Fun in fits and starts, the latest and final entry in the Indiana Jones series, Indiana Jones and the Dial of Destiny, has moments of nostalgia, but the new time period just doesn’t make it feel, well, like Indiana Jones.
The adventures of the iconic archeologist began in 1981 with Raiders of the Lost Ark when Indiana (Harrison Ford) and his old flame Marion (Karen Allen) went on a globe-trotting adventure to find a famed artifact. It was rousing, exciting, featured a suave villain, and had enough of the supernatural to make you go, “Whoa!” It harkened back to the old serials of the 30s & 40s, and was a fresh new entry in the newfound Blockbuster genre.
Indiana had three more adventures, all directed by Steven Spielberg and produced by pal George Lucas. They were thrilling, funny, a little goofy, and always a bit otherworldly. When Lucas and Spielberg decided to revisit their old buddy in 2008, setting the tale in the 50s and bringing aliens into play, we finally had less than stellar results. Adding a son played by bad boy Shia Labeouf was a Cousin Oliver move (look it up), but seeing Karen Allen back in the saddle was nice. Still, moving forward in time made everything feel a bit off. It still had some Indiana Jones charm, but it wasn’t his best adventure.
Now, Spielberg had turned the reins over to director James Mangold (Logan, Ford v. Ferrari) with a screenplay written by Jez and John-Henry Butterworth (Edge of Tomorrow) and David Koepp (Jurassic Park). This might be why this latest and last installment in the franchise feels like a bit of a mish-mosh.
Don’t get me wrong, it certainly is entertaining for at least two-thirds of its two-and-a-half-hour running time, but it can feel sluggish at times, not to mention how much it relies on tried and true action sequences we’ve seen many times before. (In fact, at least three action set pieces are weirdly similar to another blockbuster coming to theaters in a few weeks.)
We’ve seen fights on the tops of trains. We’ve had the car chases through cobblestone streets. And we’ve been on a nose-diving plane before. There’s even a bug sequence straight out of Temple of Doom. It felt familiar to a fault.
See Also: ‘The Fabelmans’ Review: Spielberg’s Semi-Autobiographical Tale is a Mixed-Bag of Love and Nostalgia
So what’s The Dial of Destiny about? Henry Jones Jr. is a retiring professor called into action by his god-daughter Helena (Phoebe Waller-Bridge) when she discovers the location of the other half of an ancient dial made by Archimedes. Helena’s father, Basil Shaw (Toby Jones, seen in flashback), professed this dial could find rips in the space-time continuum. While Indy doesn’t believe it really holds those powers, the artifact is priceless, and when former Nazi Dr. Voller (Mads Mikkelsen) comes looking for it, the chase is on.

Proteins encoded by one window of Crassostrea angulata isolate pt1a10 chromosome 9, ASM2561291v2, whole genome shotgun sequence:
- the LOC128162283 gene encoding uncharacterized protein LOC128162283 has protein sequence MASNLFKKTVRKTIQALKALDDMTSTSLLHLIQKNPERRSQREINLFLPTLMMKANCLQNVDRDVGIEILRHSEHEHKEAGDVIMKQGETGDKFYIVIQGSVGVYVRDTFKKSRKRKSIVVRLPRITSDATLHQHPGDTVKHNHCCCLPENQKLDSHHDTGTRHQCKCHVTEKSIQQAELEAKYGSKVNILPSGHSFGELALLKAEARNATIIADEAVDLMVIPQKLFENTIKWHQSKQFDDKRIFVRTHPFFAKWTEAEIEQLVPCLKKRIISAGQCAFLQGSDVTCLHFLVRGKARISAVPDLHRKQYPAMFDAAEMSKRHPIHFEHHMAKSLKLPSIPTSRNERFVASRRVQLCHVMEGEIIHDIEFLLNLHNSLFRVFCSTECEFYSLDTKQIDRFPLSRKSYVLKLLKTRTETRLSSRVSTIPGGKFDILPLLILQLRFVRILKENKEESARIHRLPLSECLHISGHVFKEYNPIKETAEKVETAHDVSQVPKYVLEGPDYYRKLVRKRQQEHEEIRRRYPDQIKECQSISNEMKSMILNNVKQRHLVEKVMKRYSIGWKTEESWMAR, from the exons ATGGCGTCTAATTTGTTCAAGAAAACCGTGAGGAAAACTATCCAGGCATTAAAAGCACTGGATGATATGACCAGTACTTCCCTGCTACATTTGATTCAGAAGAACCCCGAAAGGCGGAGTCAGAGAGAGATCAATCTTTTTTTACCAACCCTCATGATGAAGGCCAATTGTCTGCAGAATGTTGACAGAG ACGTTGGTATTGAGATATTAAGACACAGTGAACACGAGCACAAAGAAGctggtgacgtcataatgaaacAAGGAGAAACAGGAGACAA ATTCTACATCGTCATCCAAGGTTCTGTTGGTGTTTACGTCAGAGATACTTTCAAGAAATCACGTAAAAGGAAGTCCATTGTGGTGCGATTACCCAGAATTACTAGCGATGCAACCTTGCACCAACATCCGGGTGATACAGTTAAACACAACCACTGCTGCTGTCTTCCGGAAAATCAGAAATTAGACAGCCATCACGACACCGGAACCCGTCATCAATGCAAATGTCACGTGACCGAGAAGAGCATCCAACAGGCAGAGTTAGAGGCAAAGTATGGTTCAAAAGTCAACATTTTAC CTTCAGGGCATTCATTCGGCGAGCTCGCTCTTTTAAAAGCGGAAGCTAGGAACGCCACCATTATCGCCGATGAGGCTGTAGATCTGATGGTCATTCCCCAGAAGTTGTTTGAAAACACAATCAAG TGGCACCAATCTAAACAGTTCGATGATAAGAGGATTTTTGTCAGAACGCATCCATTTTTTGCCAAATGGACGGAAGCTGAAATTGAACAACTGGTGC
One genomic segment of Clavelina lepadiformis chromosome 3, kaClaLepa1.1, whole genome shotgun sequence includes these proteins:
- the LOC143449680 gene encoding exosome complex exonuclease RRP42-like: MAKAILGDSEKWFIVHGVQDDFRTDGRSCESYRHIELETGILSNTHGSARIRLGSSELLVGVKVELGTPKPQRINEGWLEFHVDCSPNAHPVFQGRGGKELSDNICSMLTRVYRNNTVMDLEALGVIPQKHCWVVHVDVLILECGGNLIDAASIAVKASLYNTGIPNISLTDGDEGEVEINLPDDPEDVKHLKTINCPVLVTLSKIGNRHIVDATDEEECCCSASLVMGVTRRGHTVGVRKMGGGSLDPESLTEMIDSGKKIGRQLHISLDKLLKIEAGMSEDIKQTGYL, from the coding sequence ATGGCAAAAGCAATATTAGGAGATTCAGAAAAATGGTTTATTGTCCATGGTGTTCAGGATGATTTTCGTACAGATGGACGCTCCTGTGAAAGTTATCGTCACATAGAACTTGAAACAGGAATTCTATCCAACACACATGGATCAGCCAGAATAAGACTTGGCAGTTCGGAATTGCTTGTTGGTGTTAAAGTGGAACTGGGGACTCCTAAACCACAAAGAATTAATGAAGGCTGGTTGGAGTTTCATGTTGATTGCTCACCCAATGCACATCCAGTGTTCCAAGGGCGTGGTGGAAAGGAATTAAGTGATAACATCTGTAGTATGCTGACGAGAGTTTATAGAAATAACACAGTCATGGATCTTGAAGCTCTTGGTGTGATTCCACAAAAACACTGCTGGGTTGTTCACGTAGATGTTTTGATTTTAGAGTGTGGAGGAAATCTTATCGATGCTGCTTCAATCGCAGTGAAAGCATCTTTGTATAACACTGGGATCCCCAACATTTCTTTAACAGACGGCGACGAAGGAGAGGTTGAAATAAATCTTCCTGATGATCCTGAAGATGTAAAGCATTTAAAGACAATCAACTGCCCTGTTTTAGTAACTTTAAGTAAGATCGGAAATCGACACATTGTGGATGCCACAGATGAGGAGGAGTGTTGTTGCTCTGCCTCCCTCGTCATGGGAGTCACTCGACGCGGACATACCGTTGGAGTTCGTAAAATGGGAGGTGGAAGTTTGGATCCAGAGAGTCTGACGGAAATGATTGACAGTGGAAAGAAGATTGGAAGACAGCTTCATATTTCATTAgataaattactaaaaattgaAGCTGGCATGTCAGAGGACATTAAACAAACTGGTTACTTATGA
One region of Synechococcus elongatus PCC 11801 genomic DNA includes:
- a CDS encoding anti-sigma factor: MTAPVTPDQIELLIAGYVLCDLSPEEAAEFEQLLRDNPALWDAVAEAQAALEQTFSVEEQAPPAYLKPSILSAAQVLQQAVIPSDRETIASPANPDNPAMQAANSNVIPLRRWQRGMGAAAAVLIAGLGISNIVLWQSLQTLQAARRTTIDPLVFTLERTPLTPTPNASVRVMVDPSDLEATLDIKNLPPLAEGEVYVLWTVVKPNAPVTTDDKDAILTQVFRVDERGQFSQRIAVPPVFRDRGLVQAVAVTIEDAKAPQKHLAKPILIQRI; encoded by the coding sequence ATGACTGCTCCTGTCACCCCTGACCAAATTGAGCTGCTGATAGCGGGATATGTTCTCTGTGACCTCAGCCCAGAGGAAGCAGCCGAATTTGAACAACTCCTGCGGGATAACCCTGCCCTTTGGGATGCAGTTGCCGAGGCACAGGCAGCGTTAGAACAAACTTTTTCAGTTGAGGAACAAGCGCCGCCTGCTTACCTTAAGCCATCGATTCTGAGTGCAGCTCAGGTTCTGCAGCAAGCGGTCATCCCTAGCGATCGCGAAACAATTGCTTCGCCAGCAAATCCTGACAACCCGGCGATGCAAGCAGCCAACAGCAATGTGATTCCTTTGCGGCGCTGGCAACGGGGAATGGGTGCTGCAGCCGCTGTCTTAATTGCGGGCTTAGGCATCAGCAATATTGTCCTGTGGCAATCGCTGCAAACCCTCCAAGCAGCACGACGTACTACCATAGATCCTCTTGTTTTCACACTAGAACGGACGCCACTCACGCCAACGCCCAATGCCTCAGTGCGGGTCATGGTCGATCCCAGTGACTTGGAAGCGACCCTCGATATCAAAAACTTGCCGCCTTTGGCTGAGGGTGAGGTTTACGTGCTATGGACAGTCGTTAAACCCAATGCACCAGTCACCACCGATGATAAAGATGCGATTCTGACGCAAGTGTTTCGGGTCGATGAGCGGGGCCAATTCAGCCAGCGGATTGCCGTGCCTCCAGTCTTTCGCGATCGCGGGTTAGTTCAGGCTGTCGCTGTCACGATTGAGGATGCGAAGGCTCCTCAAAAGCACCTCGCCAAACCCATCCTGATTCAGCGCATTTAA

Once again, we have a globe-trotting Jones bickering with a quick-witted woman, and there’s even a young street-smart kid named Teddy (Ethann Isidore) to take the place of Short Round. A few familiar faces show up, including Sallah (John Rhys-Davies) and – new to the series – Antonio Banderas, who has minimal screen time.
The film opens with a throwback sequence involving the Dial and the Nazis using de-aging technology for Harrison Ford, which mostly works. This opening holds audiences in familiar territory, and this is when it feels truly like an Indiana Jones movie. Once we get to a diving expedition about halfway into the film, it started to feel more like an 80s-era James Bond movie. And the movie’s last twenty minutes seem really out of place for our beloved Indy.
Sure, I’m making it seem like I think the movie is terrible. I don’t. I liked it in many places, but it just doesn’t add up to the magical adventures they used to be. Even the action is directed with a heavier (and sometimes more violent) hand. Spielberg has a masterful way of guiding your eye, making his action scenes more involving and surprising. Here, it’s just more of what we’ve seen in every mid-budget action movie, superhero movie, and Bond film. We watch it happen, but only as a spectator. Spielberg always makes you part of the action.
Ford and Waller-Bridge are great, as expected, but the characters seem a bit off – which is the fault of the script. During the bug scene, for example, Indy actually panics and wants them off his body as much as Helena does. But he’s never been like that. He casually wipes tarantulas off himself in “Raiders” and practically rolls his eyes at all the bugs in “Temple of Doom.” So it was strange that he was suddenly horrified by them.
Helena keeps shifting alliances, but there’s no real motivation for it. She loved her crazy father, and since Indy was his best friend, it was strange when she had moments of selfishness. She’s agreeable when it fits the story and not when they need conflict.
Sure, there are still fun scenes, and some of the thrills are still there. John Williams’ score gets the blood pumping, and the Indy theme never fails to rouse (although it is overused). And another surprise closes out one of Indy’s ongoing stories nicely. That said, the status of his son, Mutt, feels out of place for an adventure serial.
All in all, something was missing. Raiders of the Lost Ark is such a classic display of storytelling and a truly perfect movie that it’s hard to surpass. Sure, we all love Indy and want to see his adventures, but lightning struck at the ideal time in the perfect setting. Now that he’s a city-living, grumbly, old retiree in the late 60s, it just doesn’t feel the same.
That said, if you like Indiana Jones movies, go and see this one. There’s enough here to enjoy and who can resist seeing Indy in his hat with his trusty whip at his side? Just don’t expect the magic of the original. That magic, like Indy’s bone density, is dwindling.
It’s time to hang up his hat. And in this one, he actually does.
Indiana Jones and the Dial of Destiny is now playing in theaters and IMAX.